In reviewing the scientific literature that was suggested, learners consider evidence, construct explanations and create conceptual models put forward to explain the K-T mass extinction event. The existence of comets, meteors and asteroids and the bombardment of our planet provide fundamental information about Earth’s existence, development and how geoscience processes have changed Earth’s surface at varying time and special scales. Students will choose a role to play to teach themselves and the class about extinctions and geologic history through a group role-playing mock debate/senate hearing.

Science and Engineering Practices

This resource is explicitly designed to build towards this science and engineering practice.

Comments about Including the Science and Engineering Practice
For this project, many articles are available in the classroom to provide background information and research materials for the debate. Student groups should start by devising a strategy to sift all of the relevant information out of the classroom articles provided and then do further research through the Internet or a local library. This information will be used to support each “side” in the debate. Each side in the debate is given a set number of talking points they are responsible for arguing during the hearing. These talking points will help students determine the important information they need to identify from the available classroom resources. Players in the debate should be ready and have evidence to support their arguments for or against an asteroid defense system.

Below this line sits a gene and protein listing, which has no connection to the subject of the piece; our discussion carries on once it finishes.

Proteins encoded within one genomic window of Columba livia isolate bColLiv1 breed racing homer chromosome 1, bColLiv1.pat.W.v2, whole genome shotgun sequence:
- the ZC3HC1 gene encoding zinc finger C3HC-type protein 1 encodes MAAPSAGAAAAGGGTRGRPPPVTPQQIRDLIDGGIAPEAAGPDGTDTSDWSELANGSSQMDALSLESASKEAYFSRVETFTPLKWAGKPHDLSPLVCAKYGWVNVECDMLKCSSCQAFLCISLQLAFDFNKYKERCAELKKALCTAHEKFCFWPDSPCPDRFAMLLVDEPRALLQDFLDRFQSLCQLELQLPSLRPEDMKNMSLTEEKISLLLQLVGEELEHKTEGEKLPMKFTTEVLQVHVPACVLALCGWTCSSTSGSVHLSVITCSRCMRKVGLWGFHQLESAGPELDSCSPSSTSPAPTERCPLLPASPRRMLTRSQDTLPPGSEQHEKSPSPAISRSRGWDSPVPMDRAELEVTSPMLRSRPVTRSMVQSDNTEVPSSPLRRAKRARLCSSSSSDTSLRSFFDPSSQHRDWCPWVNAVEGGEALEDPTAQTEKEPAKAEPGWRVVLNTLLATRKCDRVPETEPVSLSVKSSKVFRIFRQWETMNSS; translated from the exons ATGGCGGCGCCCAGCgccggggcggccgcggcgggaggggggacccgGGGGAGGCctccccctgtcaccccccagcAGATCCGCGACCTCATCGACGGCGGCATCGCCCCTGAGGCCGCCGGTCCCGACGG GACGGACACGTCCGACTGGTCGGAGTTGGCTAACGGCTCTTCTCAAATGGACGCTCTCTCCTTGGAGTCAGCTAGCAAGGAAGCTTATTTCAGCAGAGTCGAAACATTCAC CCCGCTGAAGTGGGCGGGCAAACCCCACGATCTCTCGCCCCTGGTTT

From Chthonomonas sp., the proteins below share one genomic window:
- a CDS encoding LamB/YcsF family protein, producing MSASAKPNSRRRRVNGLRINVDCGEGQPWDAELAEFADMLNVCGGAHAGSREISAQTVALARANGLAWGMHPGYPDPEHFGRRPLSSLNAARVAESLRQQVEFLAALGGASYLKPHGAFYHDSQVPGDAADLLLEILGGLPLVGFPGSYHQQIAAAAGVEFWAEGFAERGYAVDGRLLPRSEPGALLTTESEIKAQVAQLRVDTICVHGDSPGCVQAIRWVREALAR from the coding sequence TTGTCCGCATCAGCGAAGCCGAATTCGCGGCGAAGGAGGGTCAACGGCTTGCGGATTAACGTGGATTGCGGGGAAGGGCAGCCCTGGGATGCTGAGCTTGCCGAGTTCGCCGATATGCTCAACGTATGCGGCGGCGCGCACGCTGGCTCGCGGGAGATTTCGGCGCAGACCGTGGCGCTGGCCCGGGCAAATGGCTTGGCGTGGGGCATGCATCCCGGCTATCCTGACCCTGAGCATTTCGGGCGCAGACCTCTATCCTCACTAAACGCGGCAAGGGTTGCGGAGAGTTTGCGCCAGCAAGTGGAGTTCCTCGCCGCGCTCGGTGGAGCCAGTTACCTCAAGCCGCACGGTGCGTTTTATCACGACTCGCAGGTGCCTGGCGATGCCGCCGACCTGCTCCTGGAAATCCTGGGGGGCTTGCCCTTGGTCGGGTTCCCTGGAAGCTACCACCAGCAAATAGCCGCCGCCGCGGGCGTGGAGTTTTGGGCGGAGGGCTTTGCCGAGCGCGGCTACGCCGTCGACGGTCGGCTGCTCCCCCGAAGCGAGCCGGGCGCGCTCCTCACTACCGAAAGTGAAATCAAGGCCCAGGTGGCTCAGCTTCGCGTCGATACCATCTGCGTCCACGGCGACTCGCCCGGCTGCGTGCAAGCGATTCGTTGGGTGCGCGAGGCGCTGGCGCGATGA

Disciplinary Core Ideas

This resource is explicitly designed to build towards this disciplinary core idea.

Comments about Including the Disciplinary Core Idea
In this debate the scenario is; a senate subcommittee is holding a public hearing to decide whether or not to fund a $50 billion planetary defense system. Are humans at risk of becoming extinct due to an asteroid or comet colliding with the Earth? Evidence suggests that such an event may have caused the mass extinction at the end of the Cretaceous Period. If so, can we prevent history from repeating itself? Students will need to provide evidence of these past interactions to support the side of the debate they have selected or been assigned.

Crosscutting Concepts

This resource appears to be designed to build towards this crosscutting concept, though the resource developer has not explicitly stated so.

Comments about Including the Crosscutting Concept